The bigger picture problem is that this is fairly representative of the government and legislators as a whole. If you don’t know how these things actually work, you’re going to rely more heavily on what people are telling you, which in most cases is going to be lobbyists.
The other part is that Mashable doesn’t understand the law and the court any more than the court understands technology.
Soon, children may be diagnosed with another attention disorder. Psychologists are working to determine if sluggish cognitive tempo (SCT) — marked by daydreaming, mind-wandering, and lethargy — has a clear set of symptoms and can join the ranks as a legitimate disorder.
This is how we turn boredom in school into a disorder.
This post is part of the thread: Testing & Standards in Education – an ongoing story on this site. View the thread timeline for more context on this post.
When Google declared war on RSS and the open web by killing off their reader it was a heavy blow for deep thinking and for blogging. At first, I didn’t miss it. I still had twitter after all. But over time, I began to realize that relying on twitter only for what I was going to read and learn was like relying on the remote control of my TV. It put me too much at the whim of other people and things I just happened to see. I had a great form of synchronous communication, but I had lost the intentionality of using asynchronous tools.
Every once in a while, I consider dropping my RSS reader in favor of Twitter all the time. This article sums up why I don’t.
I’ll be honest, before I knew any better, I belonged to the “John Roberts School of Fighting Racism”: “The best way to stop discriminating based on race is to stop discriminating based on race.” However, it’s the outcomes of these policies (and personal practices) that’s often discriminatory. We can’t simply ignore it and expect it to go away on its own.
Reports that NSA or any other part of the government were aware of the so-called Heartbleed vulnerability before April 2014 are wrong. The Federal government was not aware of the recently identified vulnerability in OpenSSL until it was made public in a private sector cybersecurity report. The Federal government relies on OpenSSL to protect the privacy of users of government websites and other online services. This Administration takes seriously its responsibility to help maintain an open, interoperable, secure and reliable Internet. If the Federal government, including the intelligence community, had discovered this vulnerability prior to last week, it would have been disclosded to the community responsible for OpenSSL.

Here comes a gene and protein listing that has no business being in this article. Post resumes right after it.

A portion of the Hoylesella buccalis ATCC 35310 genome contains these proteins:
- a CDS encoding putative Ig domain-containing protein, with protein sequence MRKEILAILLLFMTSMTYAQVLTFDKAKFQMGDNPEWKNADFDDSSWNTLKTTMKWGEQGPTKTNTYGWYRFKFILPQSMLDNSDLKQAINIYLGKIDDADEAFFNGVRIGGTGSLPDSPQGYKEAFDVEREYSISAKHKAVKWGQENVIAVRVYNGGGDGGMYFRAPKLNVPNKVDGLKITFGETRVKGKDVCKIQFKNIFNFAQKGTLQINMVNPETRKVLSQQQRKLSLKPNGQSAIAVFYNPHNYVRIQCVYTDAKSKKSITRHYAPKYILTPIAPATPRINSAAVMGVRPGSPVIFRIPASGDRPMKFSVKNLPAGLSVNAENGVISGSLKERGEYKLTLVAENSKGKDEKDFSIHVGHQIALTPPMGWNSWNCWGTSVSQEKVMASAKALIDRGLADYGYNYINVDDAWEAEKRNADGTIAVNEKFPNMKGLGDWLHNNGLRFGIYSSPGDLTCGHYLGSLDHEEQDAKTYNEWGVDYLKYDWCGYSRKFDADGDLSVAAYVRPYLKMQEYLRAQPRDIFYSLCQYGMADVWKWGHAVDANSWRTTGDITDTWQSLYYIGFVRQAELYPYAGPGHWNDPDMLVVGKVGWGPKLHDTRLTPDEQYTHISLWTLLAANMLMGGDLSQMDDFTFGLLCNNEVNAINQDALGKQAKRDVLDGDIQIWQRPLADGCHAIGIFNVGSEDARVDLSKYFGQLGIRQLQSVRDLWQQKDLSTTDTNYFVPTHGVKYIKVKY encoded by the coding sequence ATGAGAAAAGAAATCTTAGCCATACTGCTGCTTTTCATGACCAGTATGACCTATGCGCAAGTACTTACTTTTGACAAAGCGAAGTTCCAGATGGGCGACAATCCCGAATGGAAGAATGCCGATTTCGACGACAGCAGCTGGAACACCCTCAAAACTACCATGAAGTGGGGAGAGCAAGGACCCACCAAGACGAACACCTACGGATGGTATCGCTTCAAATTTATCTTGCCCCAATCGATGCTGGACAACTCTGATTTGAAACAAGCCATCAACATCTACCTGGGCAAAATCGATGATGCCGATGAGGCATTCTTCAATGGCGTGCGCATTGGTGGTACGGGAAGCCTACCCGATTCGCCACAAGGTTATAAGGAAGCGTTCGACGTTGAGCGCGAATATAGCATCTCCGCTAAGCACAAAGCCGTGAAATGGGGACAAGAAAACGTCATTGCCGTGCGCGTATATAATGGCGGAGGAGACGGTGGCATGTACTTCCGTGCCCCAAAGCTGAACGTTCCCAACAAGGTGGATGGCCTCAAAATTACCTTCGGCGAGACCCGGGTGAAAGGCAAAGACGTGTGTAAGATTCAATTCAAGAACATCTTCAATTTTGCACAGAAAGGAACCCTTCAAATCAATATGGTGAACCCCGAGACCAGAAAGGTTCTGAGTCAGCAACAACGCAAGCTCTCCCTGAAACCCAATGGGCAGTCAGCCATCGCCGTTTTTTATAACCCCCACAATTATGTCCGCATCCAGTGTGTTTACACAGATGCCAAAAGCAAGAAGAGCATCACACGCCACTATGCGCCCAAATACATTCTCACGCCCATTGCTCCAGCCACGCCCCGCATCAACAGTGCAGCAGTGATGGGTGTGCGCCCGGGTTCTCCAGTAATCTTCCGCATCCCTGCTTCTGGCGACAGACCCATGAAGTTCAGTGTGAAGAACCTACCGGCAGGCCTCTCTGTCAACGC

On one hand, I’m generally not inclined to believe the NSA nor would I be surprised if they left an exploit like this out in the wild for the sake of intel. However, if they’re not lying about the fact that many government websites use it, in that case, I would actually be surprised if they left it out there. I’m not sure what to believe now.
This post is part of the thread: Privacy & Surveillance – an ongoing story on this site. View the thread timeline for more context on this post.
Given the recent Heartbleed bug, I spent some time last night adding 2 factor authentication to as many logins as I could, based on this list. I highly recommend you do the same.
The controversy has been a difficult one for Mozilla, which could be described as more of a movement than a tech company and which has a very vocal community around it.
I saw a number of people arguing that we shouldn’t fire people over their personal beliefs, which I generally agree with, but in this case, Mozilla isn’t a company; it’s a movement, and you can’t have a movement who’s leader has lost the faith of those he’s leading.
I love Evgeny Morozov, and the feisty back-and-forth he gets into at the is really the core of the debate he’s having with the tech industry: the problem isn’t “technology”; the problem is the way we think about and relate to technology and the socio-political structures around them.
That said, I do think the questioner’s POV is valid: at least in this talk, he doesn’t articulate any particular action we’re supposed to take as a result of his ideas. It’s all pretty much grounded in changing the way we think about it.
Granted, I’m a fairly big believer in the idea that what we do and how our society is structured is, in a lot of ways, a result of the way we think about things, and that our actions (and by extension, our society) will change if we think differently about the way we approach things. However, I do think that if the problem, as he says, is our venture capitalists, then even changing the way we think about the problem isn’t by default a solution to the problem. At least for us as outsiders.
So that changes who his audience is, really; he’s not talking to regular people so much as he’s talking to the industry. Those within, those with the power and control, have to buy into his vision of technology as inherently political, that the design decisions (and even the decision to make a particular piece of technology at all) is inherently political. That algorithms are inherenetly political.
Unfortunately, so far, while I’m sure he’s influential, I’m not really convinced his ideas are sticking in the minds of those who’s minds need sticking.
This post is part of the thread: Technology & Society – an ongoing story on this site. View the thread timeline for more context on this post.
This is interesting, though it doesn’t square with my observations of it. It’s worth noting that the study doesn’t separate out e-cig users who turn to it as a method of quitting smoking, just users in general. I know at least one friend for whom that was never his intention, so obviously it doesn’t look like it helps people quit if you look at it that way.